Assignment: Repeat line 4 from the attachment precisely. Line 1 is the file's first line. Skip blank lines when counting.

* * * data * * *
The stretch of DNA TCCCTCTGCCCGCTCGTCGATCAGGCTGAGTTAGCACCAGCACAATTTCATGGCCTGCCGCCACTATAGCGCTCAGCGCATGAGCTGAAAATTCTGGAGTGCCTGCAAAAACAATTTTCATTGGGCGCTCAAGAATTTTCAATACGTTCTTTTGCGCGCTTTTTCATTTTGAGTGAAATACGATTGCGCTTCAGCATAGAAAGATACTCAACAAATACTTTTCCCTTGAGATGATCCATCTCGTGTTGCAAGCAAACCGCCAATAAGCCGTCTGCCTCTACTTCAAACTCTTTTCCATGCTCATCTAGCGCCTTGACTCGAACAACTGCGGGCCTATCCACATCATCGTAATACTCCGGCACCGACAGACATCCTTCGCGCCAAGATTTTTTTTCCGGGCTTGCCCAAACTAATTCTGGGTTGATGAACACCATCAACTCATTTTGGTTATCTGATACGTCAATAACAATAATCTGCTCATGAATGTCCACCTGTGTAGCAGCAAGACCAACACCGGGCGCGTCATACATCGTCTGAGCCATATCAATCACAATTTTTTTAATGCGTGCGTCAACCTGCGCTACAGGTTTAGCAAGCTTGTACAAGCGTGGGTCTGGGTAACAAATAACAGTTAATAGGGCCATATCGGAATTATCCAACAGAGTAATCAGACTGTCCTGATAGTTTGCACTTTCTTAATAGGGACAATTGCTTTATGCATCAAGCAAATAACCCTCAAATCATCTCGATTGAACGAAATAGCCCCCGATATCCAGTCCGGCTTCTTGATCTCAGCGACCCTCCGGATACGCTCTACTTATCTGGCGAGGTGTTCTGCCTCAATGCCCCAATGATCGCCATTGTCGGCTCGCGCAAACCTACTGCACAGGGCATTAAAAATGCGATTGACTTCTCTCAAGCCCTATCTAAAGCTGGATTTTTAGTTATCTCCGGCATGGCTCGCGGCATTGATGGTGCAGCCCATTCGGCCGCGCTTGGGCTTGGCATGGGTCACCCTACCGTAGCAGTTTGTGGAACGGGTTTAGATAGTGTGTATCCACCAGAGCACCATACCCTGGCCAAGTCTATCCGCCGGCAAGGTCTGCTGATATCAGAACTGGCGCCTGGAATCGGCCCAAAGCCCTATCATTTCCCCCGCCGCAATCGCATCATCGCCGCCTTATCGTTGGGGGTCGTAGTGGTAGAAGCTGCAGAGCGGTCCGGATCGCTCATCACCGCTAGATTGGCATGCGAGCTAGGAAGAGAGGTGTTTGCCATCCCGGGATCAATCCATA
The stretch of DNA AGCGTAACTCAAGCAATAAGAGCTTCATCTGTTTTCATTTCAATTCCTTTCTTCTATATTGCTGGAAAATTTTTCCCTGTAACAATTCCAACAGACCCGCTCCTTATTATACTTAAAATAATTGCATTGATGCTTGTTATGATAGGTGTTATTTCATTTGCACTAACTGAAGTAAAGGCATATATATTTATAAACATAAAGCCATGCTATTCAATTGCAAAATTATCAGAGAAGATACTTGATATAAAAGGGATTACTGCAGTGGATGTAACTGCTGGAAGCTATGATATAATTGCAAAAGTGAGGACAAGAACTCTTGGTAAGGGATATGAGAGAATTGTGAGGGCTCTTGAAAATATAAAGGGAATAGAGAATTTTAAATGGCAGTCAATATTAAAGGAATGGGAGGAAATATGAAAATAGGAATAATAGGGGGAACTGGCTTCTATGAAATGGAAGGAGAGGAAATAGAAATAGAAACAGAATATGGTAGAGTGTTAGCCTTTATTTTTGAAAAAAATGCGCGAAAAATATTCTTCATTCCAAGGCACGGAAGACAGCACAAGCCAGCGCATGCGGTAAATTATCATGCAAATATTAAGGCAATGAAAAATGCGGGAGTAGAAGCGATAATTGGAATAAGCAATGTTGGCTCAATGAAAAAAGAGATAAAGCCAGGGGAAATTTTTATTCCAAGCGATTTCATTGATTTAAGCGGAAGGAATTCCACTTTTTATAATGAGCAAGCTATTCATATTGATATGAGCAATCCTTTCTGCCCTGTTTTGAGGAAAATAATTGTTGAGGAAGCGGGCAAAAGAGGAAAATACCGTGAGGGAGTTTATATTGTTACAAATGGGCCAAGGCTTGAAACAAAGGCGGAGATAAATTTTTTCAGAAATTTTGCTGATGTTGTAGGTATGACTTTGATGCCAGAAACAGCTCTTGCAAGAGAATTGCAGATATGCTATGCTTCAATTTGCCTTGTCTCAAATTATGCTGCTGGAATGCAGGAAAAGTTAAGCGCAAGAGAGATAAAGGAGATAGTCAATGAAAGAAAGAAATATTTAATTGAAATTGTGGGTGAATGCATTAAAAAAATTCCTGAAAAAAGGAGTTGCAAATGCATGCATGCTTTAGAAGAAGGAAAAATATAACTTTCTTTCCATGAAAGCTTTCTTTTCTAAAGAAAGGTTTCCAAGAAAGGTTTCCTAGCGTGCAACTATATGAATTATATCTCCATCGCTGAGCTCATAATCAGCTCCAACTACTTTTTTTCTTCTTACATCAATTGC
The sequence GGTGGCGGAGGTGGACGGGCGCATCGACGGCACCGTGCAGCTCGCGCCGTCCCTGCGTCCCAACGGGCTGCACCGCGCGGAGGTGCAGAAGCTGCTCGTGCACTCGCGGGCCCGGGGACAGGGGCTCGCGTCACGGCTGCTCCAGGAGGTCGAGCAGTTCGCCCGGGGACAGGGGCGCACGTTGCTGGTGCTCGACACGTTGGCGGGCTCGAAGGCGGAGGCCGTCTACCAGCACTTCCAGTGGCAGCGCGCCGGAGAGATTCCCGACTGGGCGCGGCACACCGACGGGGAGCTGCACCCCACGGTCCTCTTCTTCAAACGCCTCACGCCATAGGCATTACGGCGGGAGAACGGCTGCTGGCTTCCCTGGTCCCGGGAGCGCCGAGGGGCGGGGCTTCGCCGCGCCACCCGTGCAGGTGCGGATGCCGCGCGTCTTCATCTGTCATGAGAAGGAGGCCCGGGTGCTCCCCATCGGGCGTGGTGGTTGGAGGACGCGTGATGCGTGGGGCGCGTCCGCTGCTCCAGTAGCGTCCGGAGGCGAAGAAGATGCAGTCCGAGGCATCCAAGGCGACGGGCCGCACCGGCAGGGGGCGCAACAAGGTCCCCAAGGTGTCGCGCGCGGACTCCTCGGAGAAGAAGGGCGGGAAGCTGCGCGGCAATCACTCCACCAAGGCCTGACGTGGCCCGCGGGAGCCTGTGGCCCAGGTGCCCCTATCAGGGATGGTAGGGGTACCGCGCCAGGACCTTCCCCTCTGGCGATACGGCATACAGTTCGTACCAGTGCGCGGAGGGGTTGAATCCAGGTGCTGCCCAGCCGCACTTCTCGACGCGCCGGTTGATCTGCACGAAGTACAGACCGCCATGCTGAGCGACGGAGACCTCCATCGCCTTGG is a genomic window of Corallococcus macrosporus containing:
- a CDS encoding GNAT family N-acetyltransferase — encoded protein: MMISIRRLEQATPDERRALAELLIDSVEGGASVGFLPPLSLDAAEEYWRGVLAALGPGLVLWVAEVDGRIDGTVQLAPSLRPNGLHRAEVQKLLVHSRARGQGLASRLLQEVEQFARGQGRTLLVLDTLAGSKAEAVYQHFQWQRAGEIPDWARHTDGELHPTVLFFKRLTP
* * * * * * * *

- a CDS encoding GNAT family N-acetyltransferase — encoded protein: MMISIRRLEQATPDERRALAELLIDSVEGGASVGFLPPLSLDAAEEYWRGVLAALGPGLVLWVAEVDGRIDGTVQLAPSLRPNGLHRAEVQKLLVHSRARGQGLASRLLQEVEQFARGQGRTLLVLDTLAGSKAEAVYQHFQWQRAGEIPDWARHTDGELHPTVLFFKRLTP